The President has given “in principle” approval to the recommendation made by a Parliamentary panel that the “HRD Ministry needs to make credible efforts for making Hindi a compulsory subject” and Hindi should be “compulsorily taught in all CBSE schools and Kendriya Vidyalayas until Class X”. “The Central government should discuss with the state governments and form a policy,” a Presidential order, dated March 31, stated.
The HRD Ministry has been asked to “encourage” institutes that do not have Hindi department to open such departments. The panel, set up under the Official Languages Act, had submitted its ninth set of recommendations to the President in 2011. These were sent to different ministries and state governments for their comments.
Of the total 117 recommendations to promote the use of Hindi in various spheres of public life, the government has rejected and modified many. Accepted recommendations include one which “stresses” that “those holding top government posts, especially those who read and speak Hindi, give their speeches/statements in Hindi. This category includes the President and all ministers”.
Among the significant ones rejected include a recommendation that “proper efforts to be made for implementing Article 102 of the Constitution for using Hindi/mother tongue in Parliament”, and a recommendation that sought the “withdrawal of government recognition” of schools that do not “impart primary education in Hindi or mother tongue”.
The government also rejected “penal provision” for failure to implement the Official Language Act, besides a recommendation that companies that have “shares of people and the government” use Hindi as per the Official Language Act.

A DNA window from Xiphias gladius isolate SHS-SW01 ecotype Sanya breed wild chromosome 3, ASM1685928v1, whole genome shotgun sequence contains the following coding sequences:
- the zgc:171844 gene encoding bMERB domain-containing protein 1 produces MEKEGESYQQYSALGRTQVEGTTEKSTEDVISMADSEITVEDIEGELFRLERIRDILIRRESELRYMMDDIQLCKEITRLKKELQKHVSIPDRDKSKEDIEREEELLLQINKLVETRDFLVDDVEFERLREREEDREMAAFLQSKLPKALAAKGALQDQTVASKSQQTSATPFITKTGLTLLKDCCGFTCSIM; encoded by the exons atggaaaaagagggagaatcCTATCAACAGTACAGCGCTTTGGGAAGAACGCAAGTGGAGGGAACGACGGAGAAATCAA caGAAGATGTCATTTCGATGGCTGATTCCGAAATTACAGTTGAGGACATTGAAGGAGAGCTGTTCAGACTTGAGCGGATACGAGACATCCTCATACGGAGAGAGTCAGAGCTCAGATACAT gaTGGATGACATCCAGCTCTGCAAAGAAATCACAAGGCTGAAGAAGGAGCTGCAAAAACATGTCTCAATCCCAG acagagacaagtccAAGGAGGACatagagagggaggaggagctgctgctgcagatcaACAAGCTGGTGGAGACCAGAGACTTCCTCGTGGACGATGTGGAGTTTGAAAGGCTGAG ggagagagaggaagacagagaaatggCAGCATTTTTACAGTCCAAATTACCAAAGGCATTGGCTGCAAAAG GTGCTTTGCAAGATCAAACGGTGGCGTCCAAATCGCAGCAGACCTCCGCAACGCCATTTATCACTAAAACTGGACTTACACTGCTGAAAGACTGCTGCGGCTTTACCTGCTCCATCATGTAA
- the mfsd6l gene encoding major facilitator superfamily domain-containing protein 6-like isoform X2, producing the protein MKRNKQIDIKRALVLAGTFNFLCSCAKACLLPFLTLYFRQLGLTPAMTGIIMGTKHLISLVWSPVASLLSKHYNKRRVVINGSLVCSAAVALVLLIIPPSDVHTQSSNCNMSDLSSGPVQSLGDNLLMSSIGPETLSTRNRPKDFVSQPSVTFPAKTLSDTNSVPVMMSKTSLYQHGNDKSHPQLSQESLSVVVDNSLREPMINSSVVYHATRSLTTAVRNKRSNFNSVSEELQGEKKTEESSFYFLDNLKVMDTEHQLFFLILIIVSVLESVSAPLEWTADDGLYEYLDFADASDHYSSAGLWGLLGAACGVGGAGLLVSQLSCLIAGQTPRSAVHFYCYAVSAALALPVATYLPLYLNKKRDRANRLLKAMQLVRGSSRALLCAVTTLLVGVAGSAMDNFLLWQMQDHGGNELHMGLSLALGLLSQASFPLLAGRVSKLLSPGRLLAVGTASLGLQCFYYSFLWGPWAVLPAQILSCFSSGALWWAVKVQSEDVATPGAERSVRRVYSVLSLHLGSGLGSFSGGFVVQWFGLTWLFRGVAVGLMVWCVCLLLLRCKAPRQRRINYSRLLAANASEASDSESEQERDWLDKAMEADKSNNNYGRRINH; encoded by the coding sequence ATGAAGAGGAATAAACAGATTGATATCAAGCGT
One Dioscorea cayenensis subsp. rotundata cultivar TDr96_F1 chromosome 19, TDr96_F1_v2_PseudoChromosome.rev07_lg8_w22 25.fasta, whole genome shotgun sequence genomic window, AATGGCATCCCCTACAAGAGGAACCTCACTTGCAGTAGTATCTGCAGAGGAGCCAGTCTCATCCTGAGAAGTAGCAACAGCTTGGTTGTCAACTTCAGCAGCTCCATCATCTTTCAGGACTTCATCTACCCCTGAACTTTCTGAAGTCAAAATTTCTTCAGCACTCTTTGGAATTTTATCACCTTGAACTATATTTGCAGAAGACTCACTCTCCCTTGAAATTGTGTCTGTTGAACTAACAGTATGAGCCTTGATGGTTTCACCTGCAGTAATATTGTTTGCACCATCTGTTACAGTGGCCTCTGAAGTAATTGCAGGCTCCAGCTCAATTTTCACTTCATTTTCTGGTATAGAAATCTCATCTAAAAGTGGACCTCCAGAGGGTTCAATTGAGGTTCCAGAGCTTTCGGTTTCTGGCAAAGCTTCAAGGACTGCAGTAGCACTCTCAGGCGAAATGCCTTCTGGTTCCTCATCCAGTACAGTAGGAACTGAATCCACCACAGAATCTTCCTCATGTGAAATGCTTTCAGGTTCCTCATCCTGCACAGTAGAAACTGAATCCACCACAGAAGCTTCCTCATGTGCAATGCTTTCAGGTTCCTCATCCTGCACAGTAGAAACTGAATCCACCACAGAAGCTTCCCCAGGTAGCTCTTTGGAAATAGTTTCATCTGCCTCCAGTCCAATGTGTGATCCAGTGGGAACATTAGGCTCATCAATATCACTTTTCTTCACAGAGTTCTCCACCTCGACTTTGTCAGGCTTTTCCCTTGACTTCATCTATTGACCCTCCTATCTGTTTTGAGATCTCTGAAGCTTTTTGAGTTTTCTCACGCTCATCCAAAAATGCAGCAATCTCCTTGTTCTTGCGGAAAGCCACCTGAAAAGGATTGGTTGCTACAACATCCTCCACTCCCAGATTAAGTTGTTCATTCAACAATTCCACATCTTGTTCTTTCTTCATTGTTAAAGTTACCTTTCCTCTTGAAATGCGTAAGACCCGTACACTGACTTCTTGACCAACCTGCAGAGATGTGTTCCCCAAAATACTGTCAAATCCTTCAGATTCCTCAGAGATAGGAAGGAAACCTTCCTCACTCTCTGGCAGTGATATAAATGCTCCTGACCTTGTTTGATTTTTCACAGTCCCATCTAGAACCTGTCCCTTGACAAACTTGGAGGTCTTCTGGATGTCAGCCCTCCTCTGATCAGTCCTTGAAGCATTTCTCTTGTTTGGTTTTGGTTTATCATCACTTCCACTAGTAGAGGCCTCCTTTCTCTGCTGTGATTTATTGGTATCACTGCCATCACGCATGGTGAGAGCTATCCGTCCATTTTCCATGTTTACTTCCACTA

Accepted ones include equal honorarium for guest speakers at Hindi workshops organised by ministries at par with speakers at workshops on other subjects; Hindi translators and co-announcers of Akashvani be given salary at par with translators of foreign languages like French, Nepalese; filling vacancies for the post of Hindi officers in various departments, introducing the option of writing answers and giving interviews in Hindi in higher education institutions of non-Hindi speaking states, and in central services, Railway purchase of only those electronic equipment that also have the facility to work in Devnagari, tickets of Railways and Air India to also have information in Hindi, and Hindi as an option to write answers in all UPSC examinations.
Among the rejected recommendations are the introduction of a column in ACRs of government employees about the monthly targets made and achieved for Hindi; a column in ACR about their “ability to write columns etc in Hindi”; minimum knowledge of Hindi for government jobs, and a provision to introduce Hindi examination for those seeking jobs in central departments.
Some recommendations have been modified. The original recommendation that the Ministry of External Affairs make a “time-bound programme to make Hindi a language of the UN” and implement it has been modified with the caveat that the ministry make a “budget estimate” for this scheme and then “deliberate over preparing the programme”. The recommendation that “products of all companies” should carry details in Hindi has been modified and made obligatory only for government, quasi-government companies and organisations.
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